NEC, otherwise known as Necrotizing enterocolitis is a health condition in which the intestines become infected and start to decompose. NEC usually only really affects infants or pre-mature babies, although there have been known cases of term babies developing the disease. It is a serious condition that sometimes requires surgery and has a high morbidity and mortality rate.
Attack of the Intestinal Wall
To start, the inner lining of the intestines contains millions of bacteria. Most of the time, these bacteria which are called normal flora, are harmless and a part of the digestive process. However, with NEC, the bacteria will begin to attack the intestinal wall. If left untreated, the intestinal wall will weaken and die. A hole can form through the bowel wall, which results in spilling of its contents into the abdominal cavity. When this happens, it is known as a bowel perforation and needs immediate surgery due to its high mortality rate.
Causes of NEC
Parents often wonder what causes NEC and can otherwise turn a newborn from healthy to infected so quickly. Unfortunately, premature babies are the most at risk at developing NEC due to their immature intestines. Aside from that, medical physicians aren’t exactly sure of the main cause for NEC. All they know is that the vast majority of infants who have been infected with NEC have been milk feeding. Medical professionals are aware that delaying feedings doesn’t reduce the frequency of the disease either.
Research and data have suggested that reduced blood flow to the intestines may also play a key role in the development of NEC. Babies who also have heart conditions like PDA, or patent ductus arteriosis have a higher risk for NEC too.
Signs of NEC
Be on the lookout for symptoms of NEC in newborns with some of these telltale signs:
- Tender stomach
- Blood in the stool
- Bile vomiting
- Signs of generalized illness and infection like low blood pressure
- Occasionally a baby may be acutely unwell and require extensive medical treatment
The early stages of NEC cause the movement of food and air through the intestines to slow down or stop completely. A baby’s stomach may tend to look bloated or distended. This is because after feedings, food is left in the baby’s stomach as gastric residual.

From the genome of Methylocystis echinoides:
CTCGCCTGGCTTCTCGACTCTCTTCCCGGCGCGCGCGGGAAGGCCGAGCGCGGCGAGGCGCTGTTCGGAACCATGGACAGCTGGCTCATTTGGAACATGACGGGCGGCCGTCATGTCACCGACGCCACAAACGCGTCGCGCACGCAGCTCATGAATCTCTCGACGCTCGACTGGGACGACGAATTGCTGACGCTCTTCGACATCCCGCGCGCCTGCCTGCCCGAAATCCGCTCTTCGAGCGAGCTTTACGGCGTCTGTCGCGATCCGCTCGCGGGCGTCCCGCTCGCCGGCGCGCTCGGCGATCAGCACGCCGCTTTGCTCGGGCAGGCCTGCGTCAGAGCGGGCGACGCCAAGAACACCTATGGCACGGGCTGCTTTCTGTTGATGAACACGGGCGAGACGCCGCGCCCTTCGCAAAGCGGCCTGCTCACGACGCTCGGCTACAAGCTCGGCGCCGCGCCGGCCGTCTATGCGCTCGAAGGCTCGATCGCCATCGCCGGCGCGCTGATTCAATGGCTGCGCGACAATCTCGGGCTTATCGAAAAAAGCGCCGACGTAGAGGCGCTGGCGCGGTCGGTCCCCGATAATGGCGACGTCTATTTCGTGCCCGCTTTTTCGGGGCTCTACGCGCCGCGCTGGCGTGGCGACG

At this point, a build-up of air becomes trapped in the intestines that bowel loops are visible on the baby’s belly. Parents will notice the belly to become discolored and the baby may even begin vomiting. In other instances, blood may be present in the baby’s stools and sometimes the baby may be bloated and have less urine output. Eventually, the bowel will rupture and cause widespread infection and respiratory distress.
Treatment for NEC
The treatments for NEC include a stoppage of milk feedings, antibiotics to treat the infection, or in serious cases surgery to remove any dead sections of bowel or other infected material. Treatments continue until the disease is resolved.
Call Kwartler Manus
If your baby has been the victim of NEC due to milk feeding formulas you likely have a case on your hands. Get in touch today with one of our specialized attorneys at Kwartler Manus. From there, we evaluate your situation and provide guidance so you receive the compensation you deserve for your damages. NEC is a serious disease and infants that do recover from it are still at a greater risk of developing long-term problems. There are many times in which infants who have been treated for NEC have either growth delays, trouble absorbing nutrients, or issues with their liver and gall bladder. With NEC, the risk of developmental delays increases drastically.
An experienced Philadelphia NEC attorney will fight for justice and ensure you and your baby are represented accordingly in court should your case go to trial. Call us today at 267-457-5570 to discuss your claim.